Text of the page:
General Manager of the Guyana Rice Development Board (GRDB) Nizam Hassan is reporting a production growth of 7 percent, and an export growth of 10 percent at the end of November.
According to Hassan, rice production, up to the end of November was 681, 517 metric tonnes. This is a 7 percent increase or 46, 279 metric tonnes over the whole of 2014 production of 635, 235 metric tonnes.
“This reflects favourably, and this is because of the approaches that our farmers and all the other stakeholders have put into the industry to have the industry deliver,” Hassan told the Government Information Agency (GINA).
Notwithstanding the loss of the Venezuelan market under the Petrocaribe Rice Trade Agreement, Hassan also reported that at the end of November, rice export stood at 497, 176 metric tonnes, a 10 percent increase, compared to 451,422 tonnes for the same period in 2014.
The GRDB is optimistic that the industry will surpass last year’s export figure. Exports reached an all-time high of 501,208 metric tonnes in 2014. “We expect that it will be in the double digits, but let’s see what would happen at the end of December. So far, given all the contracts that we have on board at the end of October there was almost 200,000 metric tonnes of rice contracts that were committed to by the private millers, and thus we are seeing that exports are going, so we expect to surpass that figure in 2014,” he said.
In light of the industry’s performance this year, pressure continues to mount to find new markets. According to Hassan, the Government is committed to assisting the farmers to find markets, and is currently working to tie up the Mexico market.
“We have had two conference calls, one with the private sector officials in Mexico, which is the Mexican Rice Council and also the public sector agency, which is an agency in Mexico that does imports,” he said.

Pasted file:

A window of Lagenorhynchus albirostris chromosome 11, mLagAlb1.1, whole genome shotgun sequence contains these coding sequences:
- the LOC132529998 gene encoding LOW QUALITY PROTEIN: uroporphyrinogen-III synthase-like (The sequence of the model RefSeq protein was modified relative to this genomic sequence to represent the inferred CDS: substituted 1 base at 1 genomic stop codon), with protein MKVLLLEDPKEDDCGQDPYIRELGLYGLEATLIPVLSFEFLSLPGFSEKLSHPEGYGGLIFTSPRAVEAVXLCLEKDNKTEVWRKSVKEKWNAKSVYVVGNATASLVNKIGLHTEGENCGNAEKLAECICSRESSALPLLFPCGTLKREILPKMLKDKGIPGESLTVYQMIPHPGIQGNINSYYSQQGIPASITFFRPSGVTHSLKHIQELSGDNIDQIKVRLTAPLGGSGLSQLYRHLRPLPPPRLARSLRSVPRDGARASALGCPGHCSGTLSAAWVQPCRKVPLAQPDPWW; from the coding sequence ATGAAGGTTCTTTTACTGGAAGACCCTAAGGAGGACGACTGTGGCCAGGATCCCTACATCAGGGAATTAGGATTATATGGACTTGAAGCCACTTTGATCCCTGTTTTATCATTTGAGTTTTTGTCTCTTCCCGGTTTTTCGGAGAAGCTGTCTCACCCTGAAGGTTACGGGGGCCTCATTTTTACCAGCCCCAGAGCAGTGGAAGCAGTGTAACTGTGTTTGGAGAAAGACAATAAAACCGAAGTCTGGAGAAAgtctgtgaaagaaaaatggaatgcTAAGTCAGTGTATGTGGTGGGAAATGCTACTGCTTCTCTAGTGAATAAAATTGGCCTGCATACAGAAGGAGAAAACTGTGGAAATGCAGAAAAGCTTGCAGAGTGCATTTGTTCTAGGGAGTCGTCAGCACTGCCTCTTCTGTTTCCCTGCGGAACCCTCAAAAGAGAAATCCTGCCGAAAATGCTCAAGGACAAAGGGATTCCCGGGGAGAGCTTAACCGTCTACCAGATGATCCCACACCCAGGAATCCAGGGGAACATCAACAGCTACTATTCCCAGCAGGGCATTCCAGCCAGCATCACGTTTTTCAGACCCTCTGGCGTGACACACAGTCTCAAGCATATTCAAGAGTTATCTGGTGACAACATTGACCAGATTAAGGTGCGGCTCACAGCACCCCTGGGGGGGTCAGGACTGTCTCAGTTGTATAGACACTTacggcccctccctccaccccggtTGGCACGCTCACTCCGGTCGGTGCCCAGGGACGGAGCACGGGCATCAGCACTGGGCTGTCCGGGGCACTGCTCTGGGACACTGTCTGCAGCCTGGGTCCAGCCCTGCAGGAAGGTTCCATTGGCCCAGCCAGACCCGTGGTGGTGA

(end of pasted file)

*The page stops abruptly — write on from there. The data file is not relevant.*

Government is in discussion with both parties. “The conference calls are favourably received, Guyana has supplied the phyto-sanitary information that was required by Mexico, and we have indicated to Mexico that we want to accelerate that process, and thus we are going through that process of establishing the necessary protocols with Mexico with respect to the phyto-sanitary arrangements,” he explained.
After the Venezuela market fell through in June, the millers along with the Government accelerated talks with other potential buyers for Guyana’s rice. “There are a lot of discussions that have been happening because of the interest from overseas for our rice,” Hassan told GINA.
Following the fall out of the Venezuela market, more of Guyana’s rice and paddy is being exported now. Guyana also has an on-going contract with Panama. According to Hassan, the Panamanians have bought two sets of rice from Guyana for 2015, and December is expected to see the conclusion of another set of contracts for the supply of rice to that country.
Prime Minister Moses Nagamootoo, whilst attending the Open Governance Summit in Mexico City in October, met with that country’s Agriculture Minister Jose Calzada, during which a commitment was made to buy some of the country’s paddy.
The new administration has prioritised assisting farmers to find alternative international markets, in light of the country’s continued production boom, and in the midst of the loss of a major market in Venezuela.
Guyana’s production in the first half of 2015 was 359,960 tonnes, 15.3 percent more than last year’s record high, first-half production of 312,283 tonnes.